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10 January 1996

Killing China's Independence

The Channel 4 documentary 'Return to the Dying Rooms' would have been better entitled 'Return to the Empire', writes Jennie Bristow

The documentary screened on Channel 4 on 8 January concerned the treatment of babies in Chinese orphanages. Allegations of chid abuse, human rights abuses and sexual discrimination were thrown at the Chinese from groups as diverse as Western politicians, human rights campaigners and promoters of population control. As Foreign Secretary Malcolm Rifkind prepared for his visit to Beijing, the British media increased their pressure upon him to provide an open condemnation of the Chinese government.

But did the response to 'Return to the Dying Rooms', emotional as it was, really indicate a wave of compassion on the part of the British public? Or did it represent another, more sinister agenda?

Much has been made of the Chinese government's one-child policy. Yet orphanages such as the Shanghai Children's Welfare Institute, in which children are abandoned and die as a consequence, are not unique to China. Had the makers of 'The Dying Rooms' wished they could have found many similar examples throughout the less developed world. So why was China singled out?

As Hillary Clinton's attack on China's record of human rights abuses at the fourth UN World Conference on Women in Beijing last year showed, Western politicians love an excuse to have a go at the Chinese authorities. In such a game of who holds the power, Chinese women and Chinese babies become mere pawns.As for the British viewing public who rushed to make donations to the 'Dying Rooms Trust', the condemnation of Chinese orphanages shows a complete lack of understanding about the problems faced by people living in poor rural communities the world over.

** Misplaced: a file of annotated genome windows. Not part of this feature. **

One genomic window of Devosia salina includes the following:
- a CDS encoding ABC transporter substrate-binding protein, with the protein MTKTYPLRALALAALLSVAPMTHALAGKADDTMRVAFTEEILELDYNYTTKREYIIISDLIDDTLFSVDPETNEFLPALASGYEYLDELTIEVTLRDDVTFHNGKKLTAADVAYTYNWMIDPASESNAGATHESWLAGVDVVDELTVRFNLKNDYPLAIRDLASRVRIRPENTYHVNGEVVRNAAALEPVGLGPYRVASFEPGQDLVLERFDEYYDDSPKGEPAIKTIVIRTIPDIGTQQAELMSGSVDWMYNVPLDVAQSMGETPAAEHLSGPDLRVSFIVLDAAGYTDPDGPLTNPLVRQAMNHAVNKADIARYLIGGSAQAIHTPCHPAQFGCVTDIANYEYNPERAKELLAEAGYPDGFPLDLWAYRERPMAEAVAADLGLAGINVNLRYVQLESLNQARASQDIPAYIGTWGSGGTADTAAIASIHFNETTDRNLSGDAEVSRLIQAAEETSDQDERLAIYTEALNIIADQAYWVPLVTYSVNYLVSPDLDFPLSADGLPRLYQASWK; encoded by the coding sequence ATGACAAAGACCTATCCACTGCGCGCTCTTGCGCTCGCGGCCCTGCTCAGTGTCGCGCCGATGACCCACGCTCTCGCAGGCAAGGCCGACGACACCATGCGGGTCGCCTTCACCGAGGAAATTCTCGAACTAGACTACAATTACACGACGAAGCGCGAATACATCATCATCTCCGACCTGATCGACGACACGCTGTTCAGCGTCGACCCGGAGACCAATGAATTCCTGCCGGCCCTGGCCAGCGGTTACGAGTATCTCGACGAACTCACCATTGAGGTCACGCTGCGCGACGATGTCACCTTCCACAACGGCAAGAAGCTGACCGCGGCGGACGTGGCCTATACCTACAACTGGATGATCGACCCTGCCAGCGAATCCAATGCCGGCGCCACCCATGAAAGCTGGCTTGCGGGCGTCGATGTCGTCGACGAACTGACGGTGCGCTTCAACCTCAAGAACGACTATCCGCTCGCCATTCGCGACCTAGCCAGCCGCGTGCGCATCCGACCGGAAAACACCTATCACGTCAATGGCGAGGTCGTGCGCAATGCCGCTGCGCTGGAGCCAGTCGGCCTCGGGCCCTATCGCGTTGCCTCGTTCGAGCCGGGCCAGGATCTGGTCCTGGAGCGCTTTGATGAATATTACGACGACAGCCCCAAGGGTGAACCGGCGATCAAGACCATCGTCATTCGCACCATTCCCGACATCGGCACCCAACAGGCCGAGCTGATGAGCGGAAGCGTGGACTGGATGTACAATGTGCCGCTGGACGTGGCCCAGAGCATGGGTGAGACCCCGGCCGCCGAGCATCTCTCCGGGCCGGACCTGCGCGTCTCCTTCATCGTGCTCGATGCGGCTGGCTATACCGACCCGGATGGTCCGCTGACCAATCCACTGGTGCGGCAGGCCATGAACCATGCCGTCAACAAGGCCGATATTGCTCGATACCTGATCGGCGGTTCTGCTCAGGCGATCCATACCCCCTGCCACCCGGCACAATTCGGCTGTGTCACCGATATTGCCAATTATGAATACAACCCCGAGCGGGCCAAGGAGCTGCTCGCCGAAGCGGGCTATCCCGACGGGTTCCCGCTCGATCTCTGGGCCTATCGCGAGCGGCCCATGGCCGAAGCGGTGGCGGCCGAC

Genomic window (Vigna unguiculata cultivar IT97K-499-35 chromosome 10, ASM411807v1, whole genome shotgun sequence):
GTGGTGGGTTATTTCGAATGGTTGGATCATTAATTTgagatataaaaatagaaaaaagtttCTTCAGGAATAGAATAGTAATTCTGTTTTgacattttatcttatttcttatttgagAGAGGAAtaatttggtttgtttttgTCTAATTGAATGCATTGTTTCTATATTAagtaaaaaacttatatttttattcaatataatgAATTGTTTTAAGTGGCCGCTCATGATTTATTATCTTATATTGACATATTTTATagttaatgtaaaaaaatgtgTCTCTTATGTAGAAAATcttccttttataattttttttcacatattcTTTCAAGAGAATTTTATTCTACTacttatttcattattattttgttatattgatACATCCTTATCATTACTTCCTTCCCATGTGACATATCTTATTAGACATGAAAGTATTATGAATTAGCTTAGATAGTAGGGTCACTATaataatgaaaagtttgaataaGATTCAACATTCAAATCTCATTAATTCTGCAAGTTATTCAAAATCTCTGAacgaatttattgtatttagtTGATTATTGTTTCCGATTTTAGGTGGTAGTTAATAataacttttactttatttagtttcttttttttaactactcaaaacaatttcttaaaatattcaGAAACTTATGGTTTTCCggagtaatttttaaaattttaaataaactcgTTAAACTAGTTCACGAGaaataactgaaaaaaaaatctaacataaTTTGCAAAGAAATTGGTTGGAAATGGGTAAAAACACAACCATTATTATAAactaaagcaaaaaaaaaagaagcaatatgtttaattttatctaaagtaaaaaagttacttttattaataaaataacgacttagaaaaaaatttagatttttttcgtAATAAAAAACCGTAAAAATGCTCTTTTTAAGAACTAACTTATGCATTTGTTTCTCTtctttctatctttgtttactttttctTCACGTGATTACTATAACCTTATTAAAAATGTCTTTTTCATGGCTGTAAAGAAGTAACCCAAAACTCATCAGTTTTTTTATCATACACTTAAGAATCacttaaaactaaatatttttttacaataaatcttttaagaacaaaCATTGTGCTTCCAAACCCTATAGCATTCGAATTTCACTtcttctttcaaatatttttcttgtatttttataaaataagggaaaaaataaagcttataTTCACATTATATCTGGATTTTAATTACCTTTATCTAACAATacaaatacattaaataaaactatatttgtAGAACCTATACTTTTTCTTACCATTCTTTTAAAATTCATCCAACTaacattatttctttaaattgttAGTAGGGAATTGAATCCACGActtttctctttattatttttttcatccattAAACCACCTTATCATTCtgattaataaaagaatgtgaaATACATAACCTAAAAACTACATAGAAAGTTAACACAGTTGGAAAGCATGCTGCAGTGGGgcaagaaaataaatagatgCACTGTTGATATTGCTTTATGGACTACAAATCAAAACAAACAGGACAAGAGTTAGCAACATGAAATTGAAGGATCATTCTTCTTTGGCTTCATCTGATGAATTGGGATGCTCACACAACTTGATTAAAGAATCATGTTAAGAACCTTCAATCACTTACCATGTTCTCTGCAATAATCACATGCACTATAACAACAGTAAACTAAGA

Where poverty exists, harsh decisions are made about who lives and who dies. Not so long ago it was the case in Britain that many unwanted or unfortunate children died in care as a result. It is lack of development and resources that causes poverty and suffering not the personal predilections of orphanage workers.It is a mistake to believe that children everywhere can be treated as they are in the West.

It is also a mistake to believe that every orphanage in which children are neglected should be treated in the same way as one might treat an abusive Children's home in Islington. The makers of 'Return to the Dying Rooms' should face up to the fact that what causes this infant suffering is poverty, not spite, and what needs to be done about is the provision of more resources not the spilling of crocodile tears.

Jennie Bristow is the coordinator of GenderWatch, a group founded after the Fourth UN World Conference on Women to monitor the use of the gender issue in international affairs. She can be contacted at: genderwatch@easynet.co.uk
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